Chapter 2 – Setting Up Your Camera

How to hold a dSLR correctly

Figure 14. A. Correct landscape orientation hold B. Incorrect landscape orientation hold. C. Best portrait orientation hold D. Alternate portrait orientation hold E. Incorrect portrait orientation hold

 

Examples of problematic shots taken on the green auto setting

Subject backlit on green auto makes silhouette

A. Backlit subject: Place your subject (preferably a person) in front of a bright window and take a photo of them.

Fast subjects are a blur on the green auto setting

B. Fast subject: Have your subject indoors or in the shade and have them move around quickly. If you have room in the space, have them run back and forth. If space is limited, just have them wave their arms up and down. Take photos of them doing these actions.

On green auto it will only focus on closest object in room

C. Subject is not in the foreground: Set up a shot so that your subject (it can be a person or an object) is not the closest thing to the camera. For example, a bird in a cage, or a person standing at the back of the room and a table in the middle of the room.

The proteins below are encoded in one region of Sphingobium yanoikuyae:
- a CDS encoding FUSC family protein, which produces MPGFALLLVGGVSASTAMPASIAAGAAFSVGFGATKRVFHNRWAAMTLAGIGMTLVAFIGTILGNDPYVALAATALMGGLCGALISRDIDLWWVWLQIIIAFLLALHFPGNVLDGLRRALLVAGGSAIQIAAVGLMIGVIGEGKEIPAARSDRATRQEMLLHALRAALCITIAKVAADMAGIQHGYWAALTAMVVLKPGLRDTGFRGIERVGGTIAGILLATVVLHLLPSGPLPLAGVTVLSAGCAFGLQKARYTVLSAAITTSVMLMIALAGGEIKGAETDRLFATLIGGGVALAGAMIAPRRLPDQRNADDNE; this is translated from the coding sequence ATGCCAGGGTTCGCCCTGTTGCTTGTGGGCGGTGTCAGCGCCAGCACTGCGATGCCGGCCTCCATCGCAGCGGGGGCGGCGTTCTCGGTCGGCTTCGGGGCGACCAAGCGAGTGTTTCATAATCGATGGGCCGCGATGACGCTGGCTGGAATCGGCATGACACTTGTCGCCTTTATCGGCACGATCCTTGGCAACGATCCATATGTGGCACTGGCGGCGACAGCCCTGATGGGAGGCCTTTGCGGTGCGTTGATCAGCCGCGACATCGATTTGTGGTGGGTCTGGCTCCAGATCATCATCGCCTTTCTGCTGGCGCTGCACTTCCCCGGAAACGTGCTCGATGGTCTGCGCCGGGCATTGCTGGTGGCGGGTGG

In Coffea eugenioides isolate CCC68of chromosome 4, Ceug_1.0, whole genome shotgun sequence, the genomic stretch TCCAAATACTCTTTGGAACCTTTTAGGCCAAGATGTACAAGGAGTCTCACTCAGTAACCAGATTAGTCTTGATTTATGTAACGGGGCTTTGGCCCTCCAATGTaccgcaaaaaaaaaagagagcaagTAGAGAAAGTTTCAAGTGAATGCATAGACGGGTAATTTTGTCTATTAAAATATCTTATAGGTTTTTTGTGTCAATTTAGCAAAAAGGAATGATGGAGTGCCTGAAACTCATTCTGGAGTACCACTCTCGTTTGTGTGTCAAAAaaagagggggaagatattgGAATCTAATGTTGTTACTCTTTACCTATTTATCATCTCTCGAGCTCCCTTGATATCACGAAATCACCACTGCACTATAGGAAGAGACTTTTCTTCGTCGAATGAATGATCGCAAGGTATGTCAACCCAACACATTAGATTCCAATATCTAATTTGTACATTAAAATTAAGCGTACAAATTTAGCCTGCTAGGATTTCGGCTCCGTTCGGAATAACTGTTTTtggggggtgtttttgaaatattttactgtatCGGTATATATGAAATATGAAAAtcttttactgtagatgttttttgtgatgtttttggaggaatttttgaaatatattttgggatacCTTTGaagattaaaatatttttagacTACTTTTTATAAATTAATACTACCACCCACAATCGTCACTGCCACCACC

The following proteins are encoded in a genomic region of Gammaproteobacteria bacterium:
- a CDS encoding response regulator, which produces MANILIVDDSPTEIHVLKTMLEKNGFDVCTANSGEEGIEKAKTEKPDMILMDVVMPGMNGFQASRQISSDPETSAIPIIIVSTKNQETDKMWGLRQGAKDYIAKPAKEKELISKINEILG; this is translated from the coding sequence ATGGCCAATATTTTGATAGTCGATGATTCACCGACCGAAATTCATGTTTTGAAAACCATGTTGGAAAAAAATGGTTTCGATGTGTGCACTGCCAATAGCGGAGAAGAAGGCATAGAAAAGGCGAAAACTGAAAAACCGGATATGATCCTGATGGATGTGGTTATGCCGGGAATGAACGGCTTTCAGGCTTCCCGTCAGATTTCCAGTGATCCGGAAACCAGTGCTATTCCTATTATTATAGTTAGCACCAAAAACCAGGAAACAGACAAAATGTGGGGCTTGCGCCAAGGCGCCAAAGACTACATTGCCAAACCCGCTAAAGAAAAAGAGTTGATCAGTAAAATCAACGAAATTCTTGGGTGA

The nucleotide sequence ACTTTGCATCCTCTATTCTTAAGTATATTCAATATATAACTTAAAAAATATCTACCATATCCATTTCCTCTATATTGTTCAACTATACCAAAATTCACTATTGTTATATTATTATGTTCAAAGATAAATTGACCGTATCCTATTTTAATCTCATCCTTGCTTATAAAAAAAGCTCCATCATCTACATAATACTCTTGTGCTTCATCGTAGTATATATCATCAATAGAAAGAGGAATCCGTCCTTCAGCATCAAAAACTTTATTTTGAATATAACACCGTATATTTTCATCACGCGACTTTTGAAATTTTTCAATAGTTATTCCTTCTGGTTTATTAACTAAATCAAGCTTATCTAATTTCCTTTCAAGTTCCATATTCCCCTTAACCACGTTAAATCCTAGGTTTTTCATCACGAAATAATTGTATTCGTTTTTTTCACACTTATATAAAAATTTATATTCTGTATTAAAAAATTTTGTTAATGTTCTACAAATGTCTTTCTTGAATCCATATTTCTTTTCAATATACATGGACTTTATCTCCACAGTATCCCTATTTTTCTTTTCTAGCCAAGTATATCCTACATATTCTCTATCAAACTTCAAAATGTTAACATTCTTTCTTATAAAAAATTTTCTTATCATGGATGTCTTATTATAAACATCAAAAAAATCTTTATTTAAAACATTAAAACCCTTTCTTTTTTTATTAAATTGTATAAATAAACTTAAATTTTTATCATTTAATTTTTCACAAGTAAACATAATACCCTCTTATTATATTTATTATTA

High noon: Take a shot of someone outside on a sunny day around noon.  Observe the harsh light and unflattering shadows created on your subject’s face.

D. High noon: Take a shot of someone outside on a sunny day around noon. Observe the harsh light and unflattering shadows created on your subject’s face.

Problems with dynamic range in JPG image

E. Light and Dark in one shot: Take a shot on a bright day that includes the bright blue sky and a part of the ground with shadows on it.

night shots on the green auto setting over flash the subject and leave the background too dark

F. Night shot: Take a photo of someone at night time standing in front of a location that doesn’t have very much light.

>> Chapter 3 – Preset Modes

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